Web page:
More albums followed including Nocturne in 1995, released on the American Sonic Images label and Collide in 1986 on Champagne Lake. These all had a heavy drum machine approach that was more New Wave than space music and were a departure from his original sequencer driven sound.

In 1996 he released the eponymous debut of his project, Redshift. I once joked that imagine it’s 1974. In Shipton-on-Cherwell, England, Tangerine Dream have just closed the studio doors of The Manor after finishing their groundbreaking album, Phaedra. But unbeknown to the German synthesizer trio, another group of musicians have snuck into the studio, turned on the synthesizers and cranked out their own space music opus. That never happened but if it had, the music might have sounded like Redshift.

Redshift signaled Mark Shreeve’s return to the classic Berlin school sound, only this time with a bevy of analog synthesizers. He released 15 Redshift albums from 1996 to 2015. They usually included collaborators including Ian Boddy and Shreeve’s brother, Julian Shreeve, synthesist James Goddard and guitarist Rob Jenkins. They were almost all deep dives into vibrating space and sequencer overdrive, the best being the self-titled debut, Ether, Siren and Oblivion.

Redshift also marked his purchase of that vintage Moog Modular Series III synthesizer. Mark reveled in its maze of patch cords and knobs and all the extraordinary sounds and sequences he could produce.

Ian Boddy and Mark also had a side project called ARC. It was originally supposed to be a different sound from Berlin-school sequencer music and a few pieces got there like the title track to Blaze. They brought in drummer Carl Brooker and with an ominous bass line created a track like the “Peter Gunn Theme” in warp drive space

Ian Boddy-Mark Shreeve-Lost of Synthesziers 2009ARC created 10 incredible albums right up to 2017’s Fleet. As I mentioned, I first interviewed Mark in 1982 and caught up with him again in 1985 at the Jive recording studios where we talked about Legion. In 1998 I gathered the members of Redshift at the time in Mark’s home. I’d see him again in 2003 when ARC performed an Echoes Living Room Concert in Mark’s living room, followed by a wickedly funny restaurant trip with the duo and Mark’s wife, Sue. And I saw him one last time in 2009 when ARC played two of their only US concerts. One was at The Gatherings Concert Series in Philadelphia. The other was a live Echoes performance recorded in the grand room of the Alpenhof Bed & Breakfast in Media, PA. Whew! To be in the middle of that giant assemblage of synthesizers with two masters weaving the sounds of electronic space.

Mark also did some soundtrack work. His song “Legion” appeared in the film, The Jewel of the Nile and he scored the films Buy & Sell and Turnaround. He also cut a few library music production releases.

It was only a few years ago that Mark asked if I had original cassettes of his Phantom and Embryo albums and if I could digitize them for him. I did have them. Still do. We had just talked to Mark at the end of April when we were soliciting musician’s remembrances of Klaus Schulze who passed on April 26. Mark Shreeve was one of the first people we thought of calling.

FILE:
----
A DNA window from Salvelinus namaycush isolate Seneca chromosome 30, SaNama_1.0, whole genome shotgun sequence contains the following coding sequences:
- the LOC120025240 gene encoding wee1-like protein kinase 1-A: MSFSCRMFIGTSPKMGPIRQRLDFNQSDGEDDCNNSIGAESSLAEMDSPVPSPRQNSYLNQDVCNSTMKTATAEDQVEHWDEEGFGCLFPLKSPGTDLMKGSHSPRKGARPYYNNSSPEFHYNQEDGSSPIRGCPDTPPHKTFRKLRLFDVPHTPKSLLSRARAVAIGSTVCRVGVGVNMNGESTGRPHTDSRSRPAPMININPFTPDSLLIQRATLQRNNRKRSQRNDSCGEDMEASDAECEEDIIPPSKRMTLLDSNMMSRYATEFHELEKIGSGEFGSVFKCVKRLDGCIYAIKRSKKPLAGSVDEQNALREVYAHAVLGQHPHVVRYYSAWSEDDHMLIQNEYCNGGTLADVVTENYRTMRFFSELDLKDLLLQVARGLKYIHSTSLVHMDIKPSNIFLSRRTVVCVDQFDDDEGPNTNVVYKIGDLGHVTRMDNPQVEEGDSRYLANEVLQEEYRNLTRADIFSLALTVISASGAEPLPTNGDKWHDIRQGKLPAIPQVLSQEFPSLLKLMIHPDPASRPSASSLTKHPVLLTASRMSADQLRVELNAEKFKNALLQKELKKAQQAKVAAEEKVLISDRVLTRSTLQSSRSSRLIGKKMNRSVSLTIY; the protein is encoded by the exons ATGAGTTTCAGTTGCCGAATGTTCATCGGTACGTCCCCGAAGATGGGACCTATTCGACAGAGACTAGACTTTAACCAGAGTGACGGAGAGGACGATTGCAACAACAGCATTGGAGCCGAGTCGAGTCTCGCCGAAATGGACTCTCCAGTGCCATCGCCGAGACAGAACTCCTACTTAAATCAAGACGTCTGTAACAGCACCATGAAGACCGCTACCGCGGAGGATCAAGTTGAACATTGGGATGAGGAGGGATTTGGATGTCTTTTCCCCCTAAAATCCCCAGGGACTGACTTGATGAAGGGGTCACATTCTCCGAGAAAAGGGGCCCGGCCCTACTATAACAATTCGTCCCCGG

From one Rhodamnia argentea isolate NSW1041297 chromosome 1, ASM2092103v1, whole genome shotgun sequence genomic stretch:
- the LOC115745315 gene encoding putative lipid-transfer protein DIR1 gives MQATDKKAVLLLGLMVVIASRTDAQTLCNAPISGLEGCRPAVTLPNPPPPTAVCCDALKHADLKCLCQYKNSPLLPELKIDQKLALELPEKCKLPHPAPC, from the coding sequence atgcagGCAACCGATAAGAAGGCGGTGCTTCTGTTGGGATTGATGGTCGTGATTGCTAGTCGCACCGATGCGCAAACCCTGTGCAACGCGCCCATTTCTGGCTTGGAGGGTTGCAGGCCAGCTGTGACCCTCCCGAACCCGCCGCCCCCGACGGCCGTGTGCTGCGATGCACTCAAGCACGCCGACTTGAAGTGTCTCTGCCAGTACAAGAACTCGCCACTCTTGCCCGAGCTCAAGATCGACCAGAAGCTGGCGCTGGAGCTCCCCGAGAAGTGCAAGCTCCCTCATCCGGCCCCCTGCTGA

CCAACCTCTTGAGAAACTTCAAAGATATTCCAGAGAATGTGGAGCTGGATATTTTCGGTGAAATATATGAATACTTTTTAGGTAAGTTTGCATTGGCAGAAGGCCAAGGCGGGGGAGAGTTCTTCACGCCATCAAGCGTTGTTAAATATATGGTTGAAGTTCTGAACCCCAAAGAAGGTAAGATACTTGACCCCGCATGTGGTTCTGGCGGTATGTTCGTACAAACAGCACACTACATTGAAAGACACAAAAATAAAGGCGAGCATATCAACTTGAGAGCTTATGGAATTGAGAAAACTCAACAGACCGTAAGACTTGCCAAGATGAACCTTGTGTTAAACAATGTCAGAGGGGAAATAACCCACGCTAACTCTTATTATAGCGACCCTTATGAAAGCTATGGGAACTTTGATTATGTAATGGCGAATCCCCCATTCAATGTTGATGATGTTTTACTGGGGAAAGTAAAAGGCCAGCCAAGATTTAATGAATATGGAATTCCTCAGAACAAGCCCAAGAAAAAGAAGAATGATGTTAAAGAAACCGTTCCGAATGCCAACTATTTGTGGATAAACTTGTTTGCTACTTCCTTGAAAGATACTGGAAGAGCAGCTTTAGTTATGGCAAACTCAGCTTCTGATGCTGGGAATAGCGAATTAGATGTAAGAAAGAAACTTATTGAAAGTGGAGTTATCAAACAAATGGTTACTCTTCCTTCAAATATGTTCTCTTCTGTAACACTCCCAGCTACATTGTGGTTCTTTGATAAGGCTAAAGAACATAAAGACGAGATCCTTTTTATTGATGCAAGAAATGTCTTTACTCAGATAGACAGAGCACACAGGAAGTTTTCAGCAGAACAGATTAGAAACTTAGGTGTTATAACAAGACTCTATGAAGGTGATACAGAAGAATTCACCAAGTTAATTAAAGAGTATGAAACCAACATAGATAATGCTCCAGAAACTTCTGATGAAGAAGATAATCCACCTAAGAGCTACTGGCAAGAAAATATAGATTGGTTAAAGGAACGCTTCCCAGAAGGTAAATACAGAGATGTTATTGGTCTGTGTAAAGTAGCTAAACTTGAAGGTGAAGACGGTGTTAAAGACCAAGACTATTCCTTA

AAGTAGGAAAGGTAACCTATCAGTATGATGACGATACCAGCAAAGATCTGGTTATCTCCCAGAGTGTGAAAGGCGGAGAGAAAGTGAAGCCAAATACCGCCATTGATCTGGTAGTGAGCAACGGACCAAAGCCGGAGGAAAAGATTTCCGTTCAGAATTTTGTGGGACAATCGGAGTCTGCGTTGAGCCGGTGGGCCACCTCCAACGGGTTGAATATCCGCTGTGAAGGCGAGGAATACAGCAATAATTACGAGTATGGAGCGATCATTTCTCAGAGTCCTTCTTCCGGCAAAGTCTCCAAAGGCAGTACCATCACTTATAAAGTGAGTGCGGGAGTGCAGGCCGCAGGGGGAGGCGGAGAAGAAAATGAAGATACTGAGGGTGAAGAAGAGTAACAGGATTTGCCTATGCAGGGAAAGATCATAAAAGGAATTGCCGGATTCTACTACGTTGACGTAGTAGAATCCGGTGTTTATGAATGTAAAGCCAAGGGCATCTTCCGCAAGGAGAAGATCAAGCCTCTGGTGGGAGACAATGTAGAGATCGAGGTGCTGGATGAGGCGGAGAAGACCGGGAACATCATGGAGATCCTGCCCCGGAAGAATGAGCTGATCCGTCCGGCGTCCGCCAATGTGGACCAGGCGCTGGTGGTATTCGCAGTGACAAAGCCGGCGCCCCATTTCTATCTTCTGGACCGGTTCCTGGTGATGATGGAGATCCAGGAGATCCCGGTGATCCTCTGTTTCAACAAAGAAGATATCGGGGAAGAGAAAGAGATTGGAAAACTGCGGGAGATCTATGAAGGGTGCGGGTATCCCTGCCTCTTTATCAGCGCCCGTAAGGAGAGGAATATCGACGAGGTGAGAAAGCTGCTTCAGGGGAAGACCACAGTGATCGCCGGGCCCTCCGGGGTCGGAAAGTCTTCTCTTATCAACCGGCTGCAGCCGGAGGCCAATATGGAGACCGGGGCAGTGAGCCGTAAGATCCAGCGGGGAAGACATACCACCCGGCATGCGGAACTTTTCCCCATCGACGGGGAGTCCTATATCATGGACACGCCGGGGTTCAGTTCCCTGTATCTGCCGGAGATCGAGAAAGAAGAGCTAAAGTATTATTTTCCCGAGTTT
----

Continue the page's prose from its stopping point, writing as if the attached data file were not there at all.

Many musicians are logging their memories of Mark Shreeve. From Facebook Details of Mark’s passing have not been released, but he has been ill for a while. Our thoughts are with Mark’s wife Sue, his brother and Redshift collaborator Julian and all the family, plus Mark’s close friend and ARC partner Ian Boddy. It was Ian who gave us this sad news.

We will have a tribute to Mark Shreeve on Wednesday, September 7.

  9 comments for “Mark Shreeve Obit

  1. No one is more deserving of an accolade than this guy, virtually made electronic music fashionable in the 80’s.

  2. Such sad news. A great British EM musician whose sound was so easily recognised that anything like it just had to be termed ‘Shreeve-like’ and we all knew what it meant!!
    My first time hearing Mark’s music was via ‘Legion’ on cassette in late 1985. The list of gear was enough to get me to buy it & once I heard ‘Storm Column’ I knew this was a classic album.
    His passing leaves us with sadness but great memories via his superb music, whether solo, as part of Red Shift & as one half of ARC.

    RIP Mark

  3. Although it’s sad that he passed, it’s a bit generous to say “inspired by Tangerine Dream and Klaus Schulze”. Shreeve- like most all of the UK-based synth acts of the 80’s/90’s- was **heavily derivative** of Tangerine Dream and Klaus Schulze. Hobby musicians, honestly. Also- although there’s no one left at the label to confirm the story- 1995’s Nocturne almost bankrupt Sonic Images.

  4. I had the pleasure of meeting him at his house, I was invited by mutual friends and we enjoyed a long chat about music. I did question is assessment that Don’t you Forget about Me was Simple Minds best song, he laughed and rightly said that it was a musicians song through and through. I was into older Simple Minds and industrial music which he didn’t like. A lovely guy, sort of stuck in the 70s although he was only 2 years older than me, but I liked his music and told him so. On the phone I tried to get him to go to industrial music concerts but he declined and suggested meeting up in a pub in Camden but we never managed it. So, sorry to hear of his death at such an early age, he was a lovely charming and talented man.